I’m sad to reach the end of Acajego. It’s been a part of my review game for so long. But even the greatest of adventures must come to an end.
2/4/2021 c15 Electrumquill
I like the concise build up of the temple’s ambience. Helps me imagine the sounds as a kind of background noise.

Jadinda has a cute vignette about Floreca. I suppose angel stories have to be embellished, if they’re done retrospectively about an angel’s mundane previous life. A way to embroider the avocado stealing would be to make up a story like saying Floreca was the Avocado Baby (a picture book about a baby who has superpowers from eating avocado).

Karasema’s internal monologue about their society and the priesthood is incisive. They are like a microcosm of humanity in general, able to believe what they want, and to twist their perceptions to suit themselves. There is one crucial detail missing - we do need to know the scale of bride prices compared to desirable versus negative qualities in a bride. From my impression of the priests, my guess would be as follows: that beauty and a supposed connection to an angel or Acajego increase a bride price, and qualities like already being pregnant, or being a shrew drive it down into a negative sum.

Karasema is spot on in observing that the priests are viewing Jadinda as being like a commodity.

Karasema thinks the Acajego is evil? I’d say that’s a bit strong, but from Karasema’s point of view it makes perfect sense.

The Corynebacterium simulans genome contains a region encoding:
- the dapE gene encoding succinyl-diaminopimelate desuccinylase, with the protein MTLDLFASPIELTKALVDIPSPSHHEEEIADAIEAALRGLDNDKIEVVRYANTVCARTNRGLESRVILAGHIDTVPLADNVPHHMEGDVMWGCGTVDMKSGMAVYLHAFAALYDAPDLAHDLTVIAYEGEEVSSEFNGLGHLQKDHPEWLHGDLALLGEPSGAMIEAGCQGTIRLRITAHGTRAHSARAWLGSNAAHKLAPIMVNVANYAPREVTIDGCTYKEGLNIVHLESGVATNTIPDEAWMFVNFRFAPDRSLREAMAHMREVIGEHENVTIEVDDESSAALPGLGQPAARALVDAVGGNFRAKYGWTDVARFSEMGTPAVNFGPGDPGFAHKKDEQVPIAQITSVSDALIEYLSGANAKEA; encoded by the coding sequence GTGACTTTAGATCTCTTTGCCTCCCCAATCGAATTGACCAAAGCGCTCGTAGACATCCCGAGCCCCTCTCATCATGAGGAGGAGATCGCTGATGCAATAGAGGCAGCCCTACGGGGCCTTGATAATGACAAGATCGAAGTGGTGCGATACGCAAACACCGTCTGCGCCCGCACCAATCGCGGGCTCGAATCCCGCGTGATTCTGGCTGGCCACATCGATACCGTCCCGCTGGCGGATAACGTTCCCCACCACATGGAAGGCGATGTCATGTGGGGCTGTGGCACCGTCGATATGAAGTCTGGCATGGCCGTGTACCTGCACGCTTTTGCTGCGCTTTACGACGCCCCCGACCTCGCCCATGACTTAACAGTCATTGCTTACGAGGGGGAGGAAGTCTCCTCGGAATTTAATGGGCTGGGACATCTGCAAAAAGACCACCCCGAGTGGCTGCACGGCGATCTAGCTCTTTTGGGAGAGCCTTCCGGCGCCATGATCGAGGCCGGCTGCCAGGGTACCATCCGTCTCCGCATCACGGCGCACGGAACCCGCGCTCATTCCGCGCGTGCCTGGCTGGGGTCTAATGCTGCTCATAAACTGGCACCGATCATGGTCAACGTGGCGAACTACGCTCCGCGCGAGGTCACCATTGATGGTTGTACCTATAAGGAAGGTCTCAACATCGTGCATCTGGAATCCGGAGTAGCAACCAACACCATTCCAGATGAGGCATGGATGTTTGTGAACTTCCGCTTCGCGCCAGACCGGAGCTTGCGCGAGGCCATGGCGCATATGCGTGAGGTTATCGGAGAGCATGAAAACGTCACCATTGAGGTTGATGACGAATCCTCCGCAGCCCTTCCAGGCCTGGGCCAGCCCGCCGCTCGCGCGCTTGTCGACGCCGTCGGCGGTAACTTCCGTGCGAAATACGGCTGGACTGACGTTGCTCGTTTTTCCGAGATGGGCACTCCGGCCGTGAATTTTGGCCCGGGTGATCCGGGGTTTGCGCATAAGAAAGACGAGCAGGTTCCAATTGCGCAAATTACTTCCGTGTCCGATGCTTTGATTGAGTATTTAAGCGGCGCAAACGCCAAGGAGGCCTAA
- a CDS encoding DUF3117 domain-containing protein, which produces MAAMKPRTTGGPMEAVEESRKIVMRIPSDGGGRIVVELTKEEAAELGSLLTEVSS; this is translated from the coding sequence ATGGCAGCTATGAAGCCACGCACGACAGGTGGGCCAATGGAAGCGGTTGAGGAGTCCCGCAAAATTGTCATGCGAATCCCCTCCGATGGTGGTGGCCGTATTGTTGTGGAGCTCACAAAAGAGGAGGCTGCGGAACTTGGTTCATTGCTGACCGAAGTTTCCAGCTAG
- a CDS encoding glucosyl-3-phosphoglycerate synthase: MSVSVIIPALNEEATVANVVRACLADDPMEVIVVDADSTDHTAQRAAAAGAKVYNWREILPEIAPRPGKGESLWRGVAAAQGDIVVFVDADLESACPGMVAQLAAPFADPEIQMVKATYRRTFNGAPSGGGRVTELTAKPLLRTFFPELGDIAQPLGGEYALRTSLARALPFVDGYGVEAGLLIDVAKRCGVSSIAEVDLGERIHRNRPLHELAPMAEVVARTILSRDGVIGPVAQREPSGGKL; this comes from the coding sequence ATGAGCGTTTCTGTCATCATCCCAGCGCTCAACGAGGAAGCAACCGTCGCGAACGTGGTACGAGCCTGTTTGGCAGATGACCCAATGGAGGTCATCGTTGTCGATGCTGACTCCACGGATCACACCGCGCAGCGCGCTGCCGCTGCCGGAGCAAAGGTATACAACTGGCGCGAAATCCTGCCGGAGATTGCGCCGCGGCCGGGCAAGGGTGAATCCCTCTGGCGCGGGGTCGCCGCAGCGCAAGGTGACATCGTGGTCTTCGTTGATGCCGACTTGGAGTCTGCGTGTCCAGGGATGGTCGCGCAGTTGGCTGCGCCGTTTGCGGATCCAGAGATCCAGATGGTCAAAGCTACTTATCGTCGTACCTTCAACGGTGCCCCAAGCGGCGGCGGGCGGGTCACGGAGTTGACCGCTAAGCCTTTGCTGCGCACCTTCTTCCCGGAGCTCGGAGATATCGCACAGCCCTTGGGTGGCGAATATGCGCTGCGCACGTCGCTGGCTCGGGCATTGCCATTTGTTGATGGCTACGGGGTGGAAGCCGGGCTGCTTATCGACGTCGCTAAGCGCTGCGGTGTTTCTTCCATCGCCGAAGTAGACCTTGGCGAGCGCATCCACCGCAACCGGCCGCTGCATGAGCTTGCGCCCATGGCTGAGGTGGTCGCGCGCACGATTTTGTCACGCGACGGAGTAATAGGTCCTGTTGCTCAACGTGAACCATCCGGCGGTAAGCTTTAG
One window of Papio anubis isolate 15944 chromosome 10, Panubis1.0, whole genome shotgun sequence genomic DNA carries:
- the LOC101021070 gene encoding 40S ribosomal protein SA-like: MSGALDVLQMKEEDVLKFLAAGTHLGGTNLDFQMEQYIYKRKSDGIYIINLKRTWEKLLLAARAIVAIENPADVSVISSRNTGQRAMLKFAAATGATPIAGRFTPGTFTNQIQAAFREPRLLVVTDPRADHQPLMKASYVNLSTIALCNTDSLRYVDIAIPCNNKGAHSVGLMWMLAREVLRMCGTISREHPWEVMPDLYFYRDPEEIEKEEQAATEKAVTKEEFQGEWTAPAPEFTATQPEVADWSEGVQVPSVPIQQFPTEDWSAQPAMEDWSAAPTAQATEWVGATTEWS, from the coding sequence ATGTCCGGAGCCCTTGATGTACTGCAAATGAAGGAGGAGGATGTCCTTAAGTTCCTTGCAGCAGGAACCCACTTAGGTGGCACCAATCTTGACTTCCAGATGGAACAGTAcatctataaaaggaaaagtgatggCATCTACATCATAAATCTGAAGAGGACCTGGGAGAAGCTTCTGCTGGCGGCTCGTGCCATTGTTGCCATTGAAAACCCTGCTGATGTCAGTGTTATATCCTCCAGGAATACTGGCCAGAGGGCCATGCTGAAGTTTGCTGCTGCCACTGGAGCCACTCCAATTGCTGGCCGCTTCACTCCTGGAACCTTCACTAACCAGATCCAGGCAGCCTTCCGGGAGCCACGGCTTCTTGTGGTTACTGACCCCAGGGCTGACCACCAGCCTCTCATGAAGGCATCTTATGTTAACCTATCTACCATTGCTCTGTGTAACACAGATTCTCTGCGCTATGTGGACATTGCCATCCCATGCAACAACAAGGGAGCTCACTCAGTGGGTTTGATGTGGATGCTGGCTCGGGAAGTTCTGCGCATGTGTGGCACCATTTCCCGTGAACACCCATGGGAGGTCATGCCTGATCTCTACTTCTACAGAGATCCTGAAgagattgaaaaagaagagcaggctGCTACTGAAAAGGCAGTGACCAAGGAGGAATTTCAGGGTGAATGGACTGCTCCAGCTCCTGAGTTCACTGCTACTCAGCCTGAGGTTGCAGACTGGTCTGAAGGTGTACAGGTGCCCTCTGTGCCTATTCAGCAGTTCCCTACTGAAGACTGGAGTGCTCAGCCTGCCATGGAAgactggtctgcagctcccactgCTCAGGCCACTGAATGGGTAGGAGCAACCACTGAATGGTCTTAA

1/17/2021 c14 Electrumquill
As agreed, I am going to award an extra review.

Floreca’s faith in the priest’s has only just now started to waver? She is certainly a young lady of faith. Her aunt is definitely more practically minded, telling her what I would have been yelling at the screen if this were a movie. Why not get the Aĉaĵego to help?

The Aĉaĵego’s jealousy and tantrum does bring up an ominous subject. While it is certainly not a child, the Aĉaĵego is not exactly emotionally mature by human standards. It’s throwing a tantrum like a toddler trapped in a monster’s body.

I wonder why Floreca doesn’t suggest the Aĉaĵego go with her to intimidate the priests into making the rules she wants. I suppose she still has some religious faith in them. But it is unfortunate that she is a simple and honest kind of girl. She could easily have tried to pamper its ego. As it’s not an emotionally mature being, that kind of thing would be quite easy to do.